Technology strategy

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Technology strategy (Information Technology strategy or IT strategy) is the overall plan which consist of objective(s), principles and tactics relating to use of the technologies within a particular organization. Such strategies primarily focus on the technologies themselves and in some cases the people who directly manage those technologies. The strategy can be implied from the organization's behaviors towards technology decisions, and may be written down in a document.

Other generations of technology-related strategies primarily focus on: the efficiency of the company's spending on technology; how people, for example the organization's customers and employees, exploit technologies in ways that create value for the organization; on the full integration of technology-related decisions with the company's strategies and operating plans, such that no separate technology strategy exists other than the de facto strategic principle that the organization does not need or have a discreet 'technology strategy'.

A technology strategy has traditionally been expressed in a document that explains how technology should be utilized as part of an organization's overall corporate strategy and each business strategy. In the case of IT, the strategy is usually formulated by a group of representatives from both the business and from IT.[1] Often the Information Technology Strategy is led by an organization's Chief Technology Officer (CTO) or equivalent. Accountability varies for an organization's strategies for other classes of technology. Although many companies write an overall business plan each year, a technology strategy may cover developments somewhere between 3 and 5 years into the future.

The United States identified the need to implement a technology strategy in order to restore the country's competitive edge. In 1983 Project Socrates, a US Defense Intelligence Agency program, was established to develop a national technology strategy policy.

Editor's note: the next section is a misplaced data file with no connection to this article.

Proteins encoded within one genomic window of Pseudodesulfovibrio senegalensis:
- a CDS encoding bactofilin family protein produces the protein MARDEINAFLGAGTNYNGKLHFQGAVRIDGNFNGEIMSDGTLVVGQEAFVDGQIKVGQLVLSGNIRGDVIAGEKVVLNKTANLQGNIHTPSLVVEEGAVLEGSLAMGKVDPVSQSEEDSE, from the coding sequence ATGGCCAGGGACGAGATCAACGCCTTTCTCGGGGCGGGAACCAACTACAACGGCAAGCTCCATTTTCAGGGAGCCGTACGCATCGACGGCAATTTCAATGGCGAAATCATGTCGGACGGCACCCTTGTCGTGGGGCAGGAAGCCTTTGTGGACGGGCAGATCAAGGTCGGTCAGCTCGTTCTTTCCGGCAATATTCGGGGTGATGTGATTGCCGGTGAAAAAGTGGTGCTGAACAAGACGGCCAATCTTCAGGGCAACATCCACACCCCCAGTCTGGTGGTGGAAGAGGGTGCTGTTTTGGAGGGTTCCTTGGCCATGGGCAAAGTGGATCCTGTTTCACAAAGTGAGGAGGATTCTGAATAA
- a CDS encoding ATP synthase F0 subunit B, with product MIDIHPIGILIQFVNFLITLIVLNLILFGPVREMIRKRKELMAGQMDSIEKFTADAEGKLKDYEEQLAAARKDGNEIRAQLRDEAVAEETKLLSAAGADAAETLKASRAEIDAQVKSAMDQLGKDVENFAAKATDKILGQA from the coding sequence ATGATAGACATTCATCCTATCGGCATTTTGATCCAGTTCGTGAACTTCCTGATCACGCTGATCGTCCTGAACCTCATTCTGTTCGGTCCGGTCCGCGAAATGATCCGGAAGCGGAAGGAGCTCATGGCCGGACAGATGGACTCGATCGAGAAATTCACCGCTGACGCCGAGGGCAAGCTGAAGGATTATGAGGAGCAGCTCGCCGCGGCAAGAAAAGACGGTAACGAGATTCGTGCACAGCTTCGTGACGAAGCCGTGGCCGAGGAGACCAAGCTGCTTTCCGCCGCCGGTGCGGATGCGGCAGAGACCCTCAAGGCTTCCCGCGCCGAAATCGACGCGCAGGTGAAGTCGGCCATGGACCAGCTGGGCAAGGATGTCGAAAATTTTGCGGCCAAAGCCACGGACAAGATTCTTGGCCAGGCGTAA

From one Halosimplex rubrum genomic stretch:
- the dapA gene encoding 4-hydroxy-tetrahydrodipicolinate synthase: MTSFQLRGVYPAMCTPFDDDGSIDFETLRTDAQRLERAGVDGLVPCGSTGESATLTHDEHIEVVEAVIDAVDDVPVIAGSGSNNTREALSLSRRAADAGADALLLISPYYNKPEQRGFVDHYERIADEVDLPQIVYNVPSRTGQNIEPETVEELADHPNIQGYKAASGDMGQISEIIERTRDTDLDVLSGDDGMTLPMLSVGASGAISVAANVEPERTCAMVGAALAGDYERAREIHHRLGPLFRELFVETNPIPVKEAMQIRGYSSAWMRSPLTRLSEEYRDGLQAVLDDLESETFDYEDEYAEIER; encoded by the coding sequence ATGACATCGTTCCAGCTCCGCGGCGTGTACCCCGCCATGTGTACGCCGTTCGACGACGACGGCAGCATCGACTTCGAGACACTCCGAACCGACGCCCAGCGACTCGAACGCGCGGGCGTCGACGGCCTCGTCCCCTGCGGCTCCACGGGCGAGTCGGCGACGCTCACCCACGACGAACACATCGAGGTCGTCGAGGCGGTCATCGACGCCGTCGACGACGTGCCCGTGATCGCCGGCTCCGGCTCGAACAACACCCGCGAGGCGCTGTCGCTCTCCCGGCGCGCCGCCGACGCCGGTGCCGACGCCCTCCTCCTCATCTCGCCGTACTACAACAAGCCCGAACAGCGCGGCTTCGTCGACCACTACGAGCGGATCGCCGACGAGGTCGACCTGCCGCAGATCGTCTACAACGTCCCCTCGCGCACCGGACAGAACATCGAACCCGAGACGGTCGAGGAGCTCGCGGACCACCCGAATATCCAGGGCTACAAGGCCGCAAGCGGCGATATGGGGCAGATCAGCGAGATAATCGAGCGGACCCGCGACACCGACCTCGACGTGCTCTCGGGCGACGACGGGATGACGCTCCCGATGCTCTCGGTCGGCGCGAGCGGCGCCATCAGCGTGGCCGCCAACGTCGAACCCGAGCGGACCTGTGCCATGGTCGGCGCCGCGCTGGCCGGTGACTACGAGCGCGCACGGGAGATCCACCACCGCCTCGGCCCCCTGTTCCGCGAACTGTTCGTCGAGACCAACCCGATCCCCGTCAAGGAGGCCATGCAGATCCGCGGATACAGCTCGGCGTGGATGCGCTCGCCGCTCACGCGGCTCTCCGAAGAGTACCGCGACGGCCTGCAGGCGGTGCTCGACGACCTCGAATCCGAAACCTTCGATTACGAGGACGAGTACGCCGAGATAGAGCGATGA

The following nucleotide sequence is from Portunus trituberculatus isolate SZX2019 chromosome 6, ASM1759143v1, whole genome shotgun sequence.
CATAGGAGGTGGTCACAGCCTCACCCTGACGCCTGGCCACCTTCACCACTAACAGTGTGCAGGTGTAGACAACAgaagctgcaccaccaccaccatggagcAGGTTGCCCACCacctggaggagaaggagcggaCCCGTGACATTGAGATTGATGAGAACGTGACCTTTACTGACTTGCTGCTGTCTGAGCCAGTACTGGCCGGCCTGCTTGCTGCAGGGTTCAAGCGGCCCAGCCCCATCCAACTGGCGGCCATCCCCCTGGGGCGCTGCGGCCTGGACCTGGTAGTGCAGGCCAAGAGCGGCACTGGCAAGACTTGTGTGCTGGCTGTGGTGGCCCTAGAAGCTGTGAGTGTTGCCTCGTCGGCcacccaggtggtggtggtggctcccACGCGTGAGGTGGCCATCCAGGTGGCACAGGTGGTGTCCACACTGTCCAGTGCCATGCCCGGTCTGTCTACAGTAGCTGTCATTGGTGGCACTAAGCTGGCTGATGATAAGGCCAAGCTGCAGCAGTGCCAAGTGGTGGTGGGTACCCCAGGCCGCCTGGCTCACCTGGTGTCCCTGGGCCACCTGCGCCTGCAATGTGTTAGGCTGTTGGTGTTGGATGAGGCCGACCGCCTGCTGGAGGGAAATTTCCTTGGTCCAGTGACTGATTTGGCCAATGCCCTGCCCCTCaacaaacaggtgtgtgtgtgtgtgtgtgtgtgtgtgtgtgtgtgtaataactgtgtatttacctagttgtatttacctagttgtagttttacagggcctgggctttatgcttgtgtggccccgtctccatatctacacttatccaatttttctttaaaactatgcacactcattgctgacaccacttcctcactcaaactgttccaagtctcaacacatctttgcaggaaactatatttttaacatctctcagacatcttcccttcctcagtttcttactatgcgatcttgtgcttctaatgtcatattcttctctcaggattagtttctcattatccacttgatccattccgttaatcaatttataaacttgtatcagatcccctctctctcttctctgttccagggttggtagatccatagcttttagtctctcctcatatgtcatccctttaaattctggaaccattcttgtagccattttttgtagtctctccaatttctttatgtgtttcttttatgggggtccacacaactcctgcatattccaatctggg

Business-Technology Alignment[edit]

Primary objective of designing Technology Strategy is to make sure that the Business Strategy can be realized through Technology and Technology Investments are aligned to Business. There are frameworks (E.g. ASSIMPLER) to study current and future Business Strategy, assess Business-IT alignment on various parameters, identify gaps,and define Technology Roadmaps and Budgets. Technology Strategy facilitates the attainment of a company's vision through alignment of its information technology strategy with its business strategy.

The important components of information tech-strategy is information technology and strategic planning working together.

Typical structure of a (IT) technology strategy[edit]

The following are typically sections of a technology strategy:

  • Executive Summary - This is a summary of the IT strategy
    • High level organizational benefits
    • Project objective and scope
    • Approach and methodology of the engagement
    • Relationship to overall business strategy
    • Resource summary
      • Staffing
      • Budgets
      • Summary of key projects
  • Internal Capabilities
    • IT Project Portfolio Management - An inventory of current projects being managed by the information technology department and their status. Note: It is not common to report current project status inside a future-looking strategy document. Show Return on Investment (ROI) and timeline for implementing each application.
    • An inventory of existing applications supported and the level of resources required to support them